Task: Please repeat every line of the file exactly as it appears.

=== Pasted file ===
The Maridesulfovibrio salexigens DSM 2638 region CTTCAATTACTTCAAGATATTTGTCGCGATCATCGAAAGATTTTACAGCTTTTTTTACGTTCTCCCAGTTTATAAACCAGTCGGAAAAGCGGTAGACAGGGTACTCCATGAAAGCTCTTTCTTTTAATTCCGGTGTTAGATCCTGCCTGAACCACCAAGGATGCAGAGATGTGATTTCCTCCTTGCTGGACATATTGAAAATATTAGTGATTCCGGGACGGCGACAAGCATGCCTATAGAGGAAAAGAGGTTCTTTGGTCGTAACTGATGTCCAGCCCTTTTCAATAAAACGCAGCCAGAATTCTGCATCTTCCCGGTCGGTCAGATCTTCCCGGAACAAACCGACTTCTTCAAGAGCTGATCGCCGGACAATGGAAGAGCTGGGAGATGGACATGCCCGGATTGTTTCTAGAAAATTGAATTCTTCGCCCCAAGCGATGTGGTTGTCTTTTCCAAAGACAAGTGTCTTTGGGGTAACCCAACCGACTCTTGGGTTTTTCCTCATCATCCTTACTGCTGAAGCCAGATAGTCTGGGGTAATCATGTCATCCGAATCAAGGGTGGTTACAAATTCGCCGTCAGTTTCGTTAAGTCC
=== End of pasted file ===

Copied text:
The Maridesulfovibrio salexigens DSM 2638 region CTTCAATTACTTCAAGATATTTGTCGCGATCATCGAAAGATTTTACAGCTTTTTTTACGTTCTCCCAGTTTATAAACCAGTCGGAAAAGCGGTAGACAGGGTACTCCATGAAAGCTCTTTCTTTTAATTCCGGTGTTAGATCCTGCCTGAACCACCAAGGATGCAGAGATGTGATTTCCTCCTTGCTGGACATATTGAAAATATTAGTGATTCCGGGACGGCGACAAGCATGCCTATAGAGGAAAAGAGGTTCTTTGGTCGTAACTGATGTCCAGCCCTTTTCAATAAAACGCAGCCAGAATTCTGCATCTTCCCGGTCGGTCAGATCTTCCCGGAACAAACCGACTTCTTCAAGAGCTGATCGCCGGACAATGGAAGAGCTGGGAGATGGACATGCCCGGATTGTTTCTAGAAAATTGAATTCTTCGCCCCAAGCGATGTGGTTGTCTTTTCCAAAGACAAGTGTCTTTGGGGTAACCCAACCGACTCTTGGGTTTTTCCTCATCATCCTTACTGCTGAAGCCAGATAGTCTGGGGTAATCATGTCATCCGAATCAAGGGTGGTTACAAATTCGCCGTCAGTTTCGTTAAGTCC